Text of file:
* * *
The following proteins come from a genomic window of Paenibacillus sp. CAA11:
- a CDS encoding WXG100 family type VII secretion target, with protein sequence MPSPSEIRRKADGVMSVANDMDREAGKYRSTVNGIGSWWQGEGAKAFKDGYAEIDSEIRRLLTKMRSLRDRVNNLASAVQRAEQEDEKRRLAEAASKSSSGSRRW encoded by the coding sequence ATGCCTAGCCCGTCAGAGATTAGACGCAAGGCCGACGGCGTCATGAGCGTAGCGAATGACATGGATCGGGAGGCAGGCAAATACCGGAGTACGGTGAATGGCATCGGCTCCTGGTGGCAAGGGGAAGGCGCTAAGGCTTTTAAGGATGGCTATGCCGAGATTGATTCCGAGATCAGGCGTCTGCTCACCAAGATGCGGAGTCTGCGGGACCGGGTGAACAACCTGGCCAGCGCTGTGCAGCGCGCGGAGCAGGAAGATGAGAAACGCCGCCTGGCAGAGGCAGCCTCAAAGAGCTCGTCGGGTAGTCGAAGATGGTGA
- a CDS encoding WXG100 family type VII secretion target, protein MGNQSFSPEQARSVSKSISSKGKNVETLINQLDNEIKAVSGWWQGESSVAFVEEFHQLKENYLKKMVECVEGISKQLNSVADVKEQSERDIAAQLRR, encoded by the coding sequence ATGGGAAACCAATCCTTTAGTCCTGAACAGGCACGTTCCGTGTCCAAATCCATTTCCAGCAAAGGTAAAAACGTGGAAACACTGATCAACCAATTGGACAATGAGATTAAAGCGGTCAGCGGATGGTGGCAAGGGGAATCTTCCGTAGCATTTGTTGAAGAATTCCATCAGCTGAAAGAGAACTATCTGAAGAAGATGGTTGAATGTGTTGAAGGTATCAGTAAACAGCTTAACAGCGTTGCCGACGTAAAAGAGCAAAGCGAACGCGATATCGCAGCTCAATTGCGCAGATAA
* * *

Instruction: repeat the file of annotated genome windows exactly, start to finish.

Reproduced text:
The following proteins come from a genomic window of Paenibacillus sp. CAA11:
- a CDS encoding WXG100 family type VII secretion target, with protein sequence MPSPSEIRRKADGVMSVANDMDREAGKYRSTVNGIGSWWQGEGAKAFKDGYAEIDSEIRRLLTKMRSLRDRVNNLASAVQRAEQEDEKRRLAEAASKSSSGSRRW encoded by the coding sequence ATGCCTAGCCCGTCAGAGATTAGACGCAAGGCCGACGGCGTCATGAGCGTAGCGAATGACATGGATCGGGAGGCAGGCAAATACCGGAGTACGGTGAATGGCATCGGCTCCTGGTGGCAAGGGGAAGGCGCTAAGGCTTTTAAGGATGGCTATGCCGAGATTGATTCCGAGATCAGGCGTCTGCTCACCAAGATGCGGAGTCTGCGGGACCGGGTGAACAACCTGGCCAGCGCTGTGCAGCGCGCGGAGCAGGAAGATGAGAAACGCCGCCTGGCAGAGGCAGCCTCAAAGAGCTCGTCGGGTAGTCGAAGATGGTGA
- a CDS encoding WXG100 family type VII secretion target, protein MGNQSFSPEQARSVSKSISSKGKNVETLINQLDNEIKAVSGWWQGESSVAFVEEFHQLKENYLKKMVECVEGISKQLNSVADVKEQSERDIAAQLRR, encoded by the coding sequence ATGGGAAACCAATCCTTTAGTCCTGAACAGGCACGTTCCGTGTCCAAATCCATTTCCAGCAAAGGTAAAAACGTGGAAACACTGATCAACCAATTGGACAATGAGATTAAAGCGGTCAGCGGATGGTGGCAAGGGGAATCTTCCGTAGCATTTGTTGAAGAATTCCATCAGCTGAAAGAGAACTATCTGAAGAAGATGGTTGAATGTGTTGAAGGTATCAGTAAACAGCTTAACAGCGTTGCCGACGTAAAAGAGCAAAGCGAACGCGATATCGCAGCTCAATTGCGCAGATAA